“卖” literally means to sell, and “惨” means sadness. Together, the word is the Chinese equivalent of sadfishing.
Like sadfishing, “卖惨” is the practice of writing about one’s unhappiness or emotional problems on social media, especially in a vague way, in order to attract attention and sympathetic responses. The craze has been fuelled by celebrities who have been accused of posting exaggerated claims about their problems to generate sympathy and draw attention.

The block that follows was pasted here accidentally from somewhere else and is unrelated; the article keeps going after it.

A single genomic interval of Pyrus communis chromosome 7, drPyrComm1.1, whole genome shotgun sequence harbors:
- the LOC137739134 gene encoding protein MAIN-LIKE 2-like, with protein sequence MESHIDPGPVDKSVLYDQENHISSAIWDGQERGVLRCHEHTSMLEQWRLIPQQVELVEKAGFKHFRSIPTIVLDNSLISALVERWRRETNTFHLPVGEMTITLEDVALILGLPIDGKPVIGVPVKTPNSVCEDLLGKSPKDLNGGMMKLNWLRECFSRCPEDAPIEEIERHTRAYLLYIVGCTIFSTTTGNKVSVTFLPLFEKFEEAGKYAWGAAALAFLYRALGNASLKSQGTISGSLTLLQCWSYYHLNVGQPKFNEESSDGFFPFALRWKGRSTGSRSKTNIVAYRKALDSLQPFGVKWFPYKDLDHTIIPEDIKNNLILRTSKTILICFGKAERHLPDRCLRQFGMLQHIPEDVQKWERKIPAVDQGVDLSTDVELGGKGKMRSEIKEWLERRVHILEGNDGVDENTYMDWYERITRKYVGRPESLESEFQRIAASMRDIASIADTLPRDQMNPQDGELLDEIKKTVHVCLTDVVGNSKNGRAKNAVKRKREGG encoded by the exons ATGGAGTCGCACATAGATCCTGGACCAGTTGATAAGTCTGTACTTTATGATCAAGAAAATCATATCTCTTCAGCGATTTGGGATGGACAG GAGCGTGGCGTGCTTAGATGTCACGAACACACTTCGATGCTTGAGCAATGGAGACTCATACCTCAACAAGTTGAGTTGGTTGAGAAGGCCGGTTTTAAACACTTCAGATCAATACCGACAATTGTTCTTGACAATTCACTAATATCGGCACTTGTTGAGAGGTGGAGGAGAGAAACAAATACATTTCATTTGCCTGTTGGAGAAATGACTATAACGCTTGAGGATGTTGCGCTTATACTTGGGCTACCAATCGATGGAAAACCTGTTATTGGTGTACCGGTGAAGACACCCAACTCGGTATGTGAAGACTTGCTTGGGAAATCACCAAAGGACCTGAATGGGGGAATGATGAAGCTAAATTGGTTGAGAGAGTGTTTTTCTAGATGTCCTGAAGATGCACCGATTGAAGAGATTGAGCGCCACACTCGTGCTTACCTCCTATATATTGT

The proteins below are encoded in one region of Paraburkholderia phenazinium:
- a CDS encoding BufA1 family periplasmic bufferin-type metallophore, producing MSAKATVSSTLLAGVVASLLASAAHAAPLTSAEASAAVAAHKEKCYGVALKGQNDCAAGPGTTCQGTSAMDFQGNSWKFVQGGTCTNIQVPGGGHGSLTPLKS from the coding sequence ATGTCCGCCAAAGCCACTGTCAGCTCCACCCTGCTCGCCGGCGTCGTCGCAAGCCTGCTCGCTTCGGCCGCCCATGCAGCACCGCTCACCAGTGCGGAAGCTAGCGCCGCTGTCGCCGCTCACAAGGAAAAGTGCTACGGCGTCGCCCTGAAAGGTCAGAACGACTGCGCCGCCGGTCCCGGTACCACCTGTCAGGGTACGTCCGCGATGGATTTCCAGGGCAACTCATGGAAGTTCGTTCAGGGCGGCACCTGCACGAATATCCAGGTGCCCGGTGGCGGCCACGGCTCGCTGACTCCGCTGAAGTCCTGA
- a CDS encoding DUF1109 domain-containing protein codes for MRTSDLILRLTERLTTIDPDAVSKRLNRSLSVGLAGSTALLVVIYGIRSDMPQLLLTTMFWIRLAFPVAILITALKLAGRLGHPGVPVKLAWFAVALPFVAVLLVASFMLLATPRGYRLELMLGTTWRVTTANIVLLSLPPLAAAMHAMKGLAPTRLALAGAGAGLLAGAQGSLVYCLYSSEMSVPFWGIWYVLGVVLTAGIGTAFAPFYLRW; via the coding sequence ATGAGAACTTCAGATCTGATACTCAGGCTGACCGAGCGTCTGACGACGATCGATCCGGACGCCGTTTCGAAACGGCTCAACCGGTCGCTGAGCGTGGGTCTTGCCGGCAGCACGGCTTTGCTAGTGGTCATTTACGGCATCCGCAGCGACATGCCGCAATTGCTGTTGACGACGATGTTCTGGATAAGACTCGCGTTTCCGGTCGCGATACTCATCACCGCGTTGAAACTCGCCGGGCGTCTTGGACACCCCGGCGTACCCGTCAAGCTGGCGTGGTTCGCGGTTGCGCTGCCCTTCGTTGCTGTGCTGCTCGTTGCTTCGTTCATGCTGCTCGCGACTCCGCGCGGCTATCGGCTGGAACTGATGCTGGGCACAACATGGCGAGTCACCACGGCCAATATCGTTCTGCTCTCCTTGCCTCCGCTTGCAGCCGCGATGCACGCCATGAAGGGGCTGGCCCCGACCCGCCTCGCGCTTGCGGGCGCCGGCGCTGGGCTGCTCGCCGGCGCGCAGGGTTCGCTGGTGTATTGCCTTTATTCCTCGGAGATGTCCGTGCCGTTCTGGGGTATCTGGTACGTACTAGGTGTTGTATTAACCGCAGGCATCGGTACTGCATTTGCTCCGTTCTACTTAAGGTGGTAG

A: 你看了昨晚的才艺大赛了吗? 我真不明白为什么冠军是那个女孩。她的表现很一般啊。
Nǐ kānle zuówǎnde cáiyì dà sài le ma? Wǒ zhēnbù míngbai wèishénme guànjūn shì nàge nǚhái. Tāde biǎoxiàn hěn yībān a.
Did you watch the talent show last night? I don’t understand why that girl won the top title. Her performance was poor.
Shìma? Wǒ hái tǐng tóngqíng tā de. Tāde rénshēng gùshi tàicǎnle, zhēn ràngrén gǎndòng.
Really? I kind of have sympathy for her. The story about the hardships really moved me.
Nàshì màicǎn. Zhèyàng duì qítā xuǎnshǒu bùgōngpíng.
Oh, that’s just sadfishing. It’s unfair for the other competitors.